KU Lighthouse: A lighthouse university building in Copenhagen

Public nZEB buildings case study
Project type
New Construction

KU Lighthouse based at Nørre Campus at the University of Copenhagen / © Adam Mørk

Designed by Christensen & CO Architects, the KU Lighthouse (originally called Green Lighthouse) in Copenhagen, built in 2009, holds the distinction of being Denmark’s first public CO2 neutral building. It also meets the criteria for a nearly Zero-Energy Building (nZEB), thanks to its innovative energy measures. The building is a result of a successful public-private partnership and serves as a reference for such collaborations.

The energy efficiency of the KU Lighthouse is achieved through a combination of district heating, solar cells, solar heating and cooling, and seasonal storage. The building’s design reduces energy consumption by 70%. Lighthouse works to strengthen innovation and entrepreneurship at the University of Copenhagen and acts as a gathering point for students, researchers and external partners who want to work across professional disciplines. It builds bridges so that the university’s ideas and solutions can be used for the benefit of people, society and the environment.

Beyond its ambition of being a beacon for emission neutrality, the KU Lighthouse also symbolises the potential of public-private cooperation. Its innovative character has attracted numerous visitors, further enhancing its reputation as a beacon in sustainable architecture.

How was this building procured?

The building was promoted by the University of Copenhagen, the Danish Building and Property Agency (UBST) and the Municipality of Copenhagen. The contracting authority was Universitets- og Bygningsstyrelsen of the University of Copenhagen. The architectural firm was Christensen & CO Architects and the contractor was Hellerup Byg. The total cost of the project was EUR 5 million. The project had a strong public-private partnership component that was emphasised throughout the construction process.

The building’s construction followed a Public-Private Partnership model, with the three aforementioned public entities and VELUX / VELFAC as partners. This partnership set ambitious performance targets for the new university building, which was envisioned as a flagship project. These targets included criteria for energy efficiency and strategies to maximise CO2 emissions reduction.

In March 2008, a competition was called to find the best team for the project. The building was tendered as a turnkey contract, where the contractor was entrusted with both the design and construction phases of the project. In October 2008, a team comprising of Christensen and Co Architects A/S, COWI, Hellerup Byg, VELUX, and VELFAC emerged as the winners.

What are the key nZEB features?

The building includes a series of features that result in a nearly zero-energy performance:

  • Daylight is the primary light source in the building. The architectural concept itself revolves around maximising light incidence in the building, thus adopting a design that features a circular structure and an internal passage of light;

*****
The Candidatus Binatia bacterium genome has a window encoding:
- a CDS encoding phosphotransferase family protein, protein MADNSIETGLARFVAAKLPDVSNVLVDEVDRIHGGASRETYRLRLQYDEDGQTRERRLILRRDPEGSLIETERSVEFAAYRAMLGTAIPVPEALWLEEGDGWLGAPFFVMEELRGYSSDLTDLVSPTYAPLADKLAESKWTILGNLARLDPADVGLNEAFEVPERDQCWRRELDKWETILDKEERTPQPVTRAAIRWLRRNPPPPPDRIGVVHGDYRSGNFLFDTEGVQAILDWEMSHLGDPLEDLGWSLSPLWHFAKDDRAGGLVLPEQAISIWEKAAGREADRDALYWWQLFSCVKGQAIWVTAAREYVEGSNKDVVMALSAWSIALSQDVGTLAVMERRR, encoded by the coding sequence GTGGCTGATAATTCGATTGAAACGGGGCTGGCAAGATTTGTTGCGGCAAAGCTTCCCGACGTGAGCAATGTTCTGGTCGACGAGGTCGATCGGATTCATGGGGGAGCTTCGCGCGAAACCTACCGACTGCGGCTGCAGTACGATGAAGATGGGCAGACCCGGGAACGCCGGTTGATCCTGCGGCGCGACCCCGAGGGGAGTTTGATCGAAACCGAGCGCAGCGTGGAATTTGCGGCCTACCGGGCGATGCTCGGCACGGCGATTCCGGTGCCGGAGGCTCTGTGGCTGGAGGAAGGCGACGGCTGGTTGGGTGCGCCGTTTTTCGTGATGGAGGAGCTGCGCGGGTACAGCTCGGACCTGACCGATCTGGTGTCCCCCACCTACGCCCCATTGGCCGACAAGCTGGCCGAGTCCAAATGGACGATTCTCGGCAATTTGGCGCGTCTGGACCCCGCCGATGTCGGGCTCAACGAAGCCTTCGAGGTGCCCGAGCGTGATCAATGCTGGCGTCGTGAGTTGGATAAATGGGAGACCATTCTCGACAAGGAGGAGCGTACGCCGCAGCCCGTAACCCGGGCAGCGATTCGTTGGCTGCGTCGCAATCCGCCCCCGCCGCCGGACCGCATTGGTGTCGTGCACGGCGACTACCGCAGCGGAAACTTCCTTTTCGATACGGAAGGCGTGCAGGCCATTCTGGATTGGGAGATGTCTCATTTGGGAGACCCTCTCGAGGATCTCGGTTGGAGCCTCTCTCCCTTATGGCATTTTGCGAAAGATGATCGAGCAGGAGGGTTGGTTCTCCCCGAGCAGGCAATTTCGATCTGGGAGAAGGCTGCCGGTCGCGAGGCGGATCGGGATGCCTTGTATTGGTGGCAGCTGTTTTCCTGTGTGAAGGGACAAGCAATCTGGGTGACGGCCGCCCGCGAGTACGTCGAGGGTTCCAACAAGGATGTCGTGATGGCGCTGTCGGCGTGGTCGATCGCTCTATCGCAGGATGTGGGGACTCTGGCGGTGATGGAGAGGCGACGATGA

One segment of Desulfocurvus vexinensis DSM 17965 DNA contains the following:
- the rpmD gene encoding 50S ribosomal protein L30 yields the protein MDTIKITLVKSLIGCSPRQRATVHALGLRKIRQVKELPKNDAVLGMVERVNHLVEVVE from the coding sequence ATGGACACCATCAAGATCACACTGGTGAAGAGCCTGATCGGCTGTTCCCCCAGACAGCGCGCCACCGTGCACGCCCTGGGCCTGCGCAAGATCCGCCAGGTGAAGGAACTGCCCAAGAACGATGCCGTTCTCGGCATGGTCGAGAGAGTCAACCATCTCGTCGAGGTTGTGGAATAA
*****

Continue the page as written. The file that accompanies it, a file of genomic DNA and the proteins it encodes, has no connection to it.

• To reduce the amount of direct solar heat entering the building, the windows and doors are recessed and equipped with automatic solar shades;
  • A combination of the following energy sources supply heating for KU Lighthouse: 35% solar energy from solar collectors on the roof and the storage of solar heat in the ground (geothermal heat) via a heat pump, 65% eco-friendly district heating with a share of renewable energy of approximately 35%;
  • Solar heat energy is produced by channelling solar heat through windows that face south. This energy is utilised for floor heating, and any excess is stored in the ground. A heat pump in the building circulates the solar heat, geothermal heat, and cooling. This system ensures efficient use of district heating, which is only tapped into when the supply of solar heat has been exhausted;
  • The heat pump enhances the efficiency of the district heating system by approximately 30%;
  • The 76 square metre solar cells installed on the roof significantly contribute to the building’s electricity supply;
  • 90% of the building’s energy consumption is covered by renewable energy

Did the project have an impact on skills?

As a pioneering endeavour aimed at setting new standards in energy efficiency and carbon neutrality, this project has been a hub of innovation and skill enhancement since its inception as a strategic public-private partnership. Leveraging the expertise of industry leaders such as VELUX/VELFAC, it has effectively integrated state-of-the-art technologies and best practices into its framework. Moreover, the tendering process significantly prioritised the integration of innovative elements into the project’s execution, thus promoting skills and abilities.

Beyond its role within the University ecosystem, the building attracts specialised visitors interested in replicating its successful solutions. This reflects its status as a model for sustainable development and highlights its potential to inspire similar initiatives across various industries.

Keywords: Nearly Zero-Energy Building (nZEB), Carbon neutrality, Skills, Innovation Procurement, University, PPP, Copenhagen, Denmark.

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